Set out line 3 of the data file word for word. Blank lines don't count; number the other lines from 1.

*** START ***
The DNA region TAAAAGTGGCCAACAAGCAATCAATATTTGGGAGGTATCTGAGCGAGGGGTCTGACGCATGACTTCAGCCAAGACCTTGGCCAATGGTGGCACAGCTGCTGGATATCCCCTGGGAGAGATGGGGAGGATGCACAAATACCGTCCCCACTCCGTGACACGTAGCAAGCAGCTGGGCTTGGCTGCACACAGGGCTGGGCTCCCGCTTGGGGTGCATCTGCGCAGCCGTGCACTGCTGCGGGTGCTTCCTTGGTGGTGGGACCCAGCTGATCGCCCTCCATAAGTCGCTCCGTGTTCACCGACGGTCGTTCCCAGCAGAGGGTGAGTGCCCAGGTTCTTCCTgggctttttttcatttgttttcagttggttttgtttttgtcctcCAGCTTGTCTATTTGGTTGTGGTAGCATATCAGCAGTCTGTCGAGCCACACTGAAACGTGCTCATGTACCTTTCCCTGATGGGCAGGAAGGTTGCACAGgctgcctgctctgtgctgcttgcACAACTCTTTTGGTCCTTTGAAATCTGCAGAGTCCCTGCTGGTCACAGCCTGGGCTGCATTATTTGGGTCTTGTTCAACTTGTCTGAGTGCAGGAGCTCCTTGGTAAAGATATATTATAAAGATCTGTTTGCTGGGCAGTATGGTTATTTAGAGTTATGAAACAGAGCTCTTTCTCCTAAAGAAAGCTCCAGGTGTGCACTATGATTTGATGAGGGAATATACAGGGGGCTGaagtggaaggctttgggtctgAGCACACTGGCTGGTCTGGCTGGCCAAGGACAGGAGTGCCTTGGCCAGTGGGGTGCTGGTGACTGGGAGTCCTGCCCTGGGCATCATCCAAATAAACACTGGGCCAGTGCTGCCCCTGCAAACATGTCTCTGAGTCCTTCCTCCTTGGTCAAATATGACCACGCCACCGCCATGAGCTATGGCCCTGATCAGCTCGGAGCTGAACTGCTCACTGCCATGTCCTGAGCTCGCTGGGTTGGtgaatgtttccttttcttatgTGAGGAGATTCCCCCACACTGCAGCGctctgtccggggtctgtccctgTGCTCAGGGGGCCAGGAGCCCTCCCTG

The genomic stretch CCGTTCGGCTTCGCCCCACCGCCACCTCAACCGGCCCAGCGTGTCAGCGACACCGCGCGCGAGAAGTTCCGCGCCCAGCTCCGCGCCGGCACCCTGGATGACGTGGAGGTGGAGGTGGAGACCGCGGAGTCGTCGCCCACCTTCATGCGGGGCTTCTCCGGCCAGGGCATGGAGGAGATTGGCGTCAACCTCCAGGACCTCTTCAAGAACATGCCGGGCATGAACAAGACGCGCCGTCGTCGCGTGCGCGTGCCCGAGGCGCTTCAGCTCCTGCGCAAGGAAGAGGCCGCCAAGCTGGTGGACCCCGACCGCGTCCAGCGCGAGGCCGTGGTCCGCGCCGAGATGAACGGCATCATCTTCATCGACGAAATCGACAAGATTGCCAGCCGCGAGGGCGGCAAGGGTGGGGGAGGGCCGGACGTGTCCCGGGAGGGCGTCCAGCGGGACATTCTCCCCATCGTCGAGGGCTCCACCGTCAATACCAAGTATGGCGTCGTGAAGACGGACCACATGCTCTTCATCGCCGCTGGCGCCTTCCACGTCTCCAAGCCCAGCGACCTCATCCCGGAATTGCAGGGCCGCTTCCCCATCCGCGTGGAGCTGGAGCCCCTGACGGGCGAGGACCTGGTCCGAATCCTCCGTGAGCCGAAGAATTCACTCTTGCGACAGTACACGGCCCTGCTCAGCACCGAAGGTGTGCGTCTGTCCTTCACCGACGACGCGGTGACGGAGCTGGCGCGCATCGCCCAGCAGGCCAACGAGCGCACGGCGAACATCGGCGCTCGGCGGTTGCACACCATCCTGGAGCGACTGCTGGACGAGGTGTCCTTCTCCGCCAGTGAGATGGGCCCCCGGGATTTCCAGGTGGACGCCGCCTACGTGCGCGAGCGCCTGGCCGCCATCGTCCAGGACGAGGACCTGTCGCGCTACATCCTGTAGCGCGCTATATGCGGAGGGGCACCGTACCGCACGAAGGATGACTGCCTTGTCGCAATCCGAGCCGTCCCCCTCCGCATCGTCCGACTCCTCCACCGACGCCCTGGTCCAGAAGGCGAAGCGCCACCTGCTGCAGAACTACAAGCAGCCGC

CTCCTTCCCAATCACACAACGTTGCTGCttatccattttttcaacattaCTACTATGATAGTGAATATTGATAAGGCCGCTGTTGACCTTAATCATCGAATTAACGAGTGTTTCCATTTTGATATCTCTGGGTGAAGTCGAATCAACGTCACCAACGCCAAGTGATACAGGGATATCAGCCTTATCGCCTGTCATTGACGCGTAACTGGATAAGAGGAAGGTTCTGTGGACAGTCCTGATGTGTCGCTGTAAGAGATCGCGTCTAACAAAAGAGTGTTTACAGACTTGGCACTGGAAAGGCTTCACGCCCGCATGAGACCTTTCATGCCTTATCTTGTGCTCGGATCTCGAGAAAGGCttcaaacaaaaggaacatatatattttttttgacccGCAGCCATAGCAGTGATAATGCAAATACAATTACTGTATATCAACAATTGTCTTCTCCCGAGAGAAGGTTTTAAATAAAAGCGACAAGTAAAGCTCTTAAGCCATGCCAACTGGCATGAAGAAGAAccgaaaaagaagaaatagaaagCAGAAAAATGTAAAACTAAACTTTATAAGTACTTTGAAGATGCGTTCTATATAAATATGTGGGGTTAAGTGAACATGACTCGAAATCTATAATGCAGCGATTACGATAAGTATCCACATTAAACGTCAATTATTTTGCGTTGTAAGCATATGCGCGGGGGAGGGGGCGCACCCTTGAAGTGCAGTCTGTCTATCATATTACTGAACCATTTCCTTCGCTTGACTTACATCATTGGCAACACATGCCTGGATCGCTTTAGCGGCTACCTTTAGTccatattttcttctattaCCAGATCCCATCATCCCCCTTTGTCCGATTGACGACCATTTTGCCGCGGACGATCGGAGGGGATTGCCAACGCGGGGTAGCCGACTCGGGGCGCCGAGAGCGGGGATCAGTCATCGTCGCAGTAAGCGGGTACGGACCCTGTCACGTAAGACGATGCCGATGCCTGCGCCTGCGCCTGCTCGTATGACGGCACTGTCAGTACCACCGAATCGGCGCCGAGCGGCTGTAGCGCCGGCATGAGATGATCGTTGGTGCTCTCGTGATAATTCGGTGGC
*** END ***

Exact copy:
CTCCTTCCCAATCACACAACGTTGCTGCttatccattttttcaacattaCTACTATGATAGTGAATATTGATAAGGCCGCTGTTGACCTTAATCATCGAATTAACGAGTGTTTCCATTTTGATATCTCTGGGTGAAGTCGAATCAACGTCACCAACGCCAAGTGATACAGGGATATCAGCCTTATCGCCTGTCATTGACGCGTAACTGGATAAGAGGAAGGTTCTGTGGACAGTCCTGATGTGTCGCTGTAAGAGATCGCGTCTAACAAAAGAGTGTTTACAGACTTGGCACTGGAAAGGCTTCACGCCCGCATGAGACCTTTCATGCCTTATCTTGTGCTCGGATCTCGAGAAAGGCttcaaacaaaaggaacatatatattttttttgacccGCAGCCATAGCAGTGATAATGCAAATACAATTACTGTATATCAACAATTGTCTTCTCCCGAGAGAAGGTTTTAAATAAAAGCGACAAGTAAAGCTCTTAAGCCATGCCAACTGGCATGAAGAAGAAccgaaaaagaagaaatagaaagCAGAAAAATGTAAAACTAAACTTTATAAGTACTTTGAAGATGCGTTCTATATAAATATGTGGGGTTAAGTGAACATGACTCGAAATCTATAATGCAGCGATTACGATAAGTATCCACATTAAACGTCAATTATTTTGCGTTGTAAGCATATGCGCGGGGGAGGGGGCGCACCCTTGAAGTGCAGTCTGTCTATCATATTACTGAACCATTTCCTTCGCTTGACTTACATCATTGGCAACACATGCCTGGATCGCTTTAGCGGCTACCTTTAGTccatattttcttctattaCCAGATCCCATCATCCCCCTTTGTCCGATTGACGACCATTTTGCCGCGGACGATCGGAGGGGATTGCCAACGCGGGGTAGCCGACTCGGGGCGCCGAGAGCGGGGATCAGTCATCGTCGCAGTAAGCGGGTACGGACCCTGTCACGTAAGACGATGCCGATGCCTGCGCCTGCGCCTGCTCGTATGACGGCACTGTCAGTACCACCGAATCGGCGCCGAGCGGCTGTAGCGCCGGCATGAGATGATCGTTGGTGCTCTCGTGATAATTCGGTGGC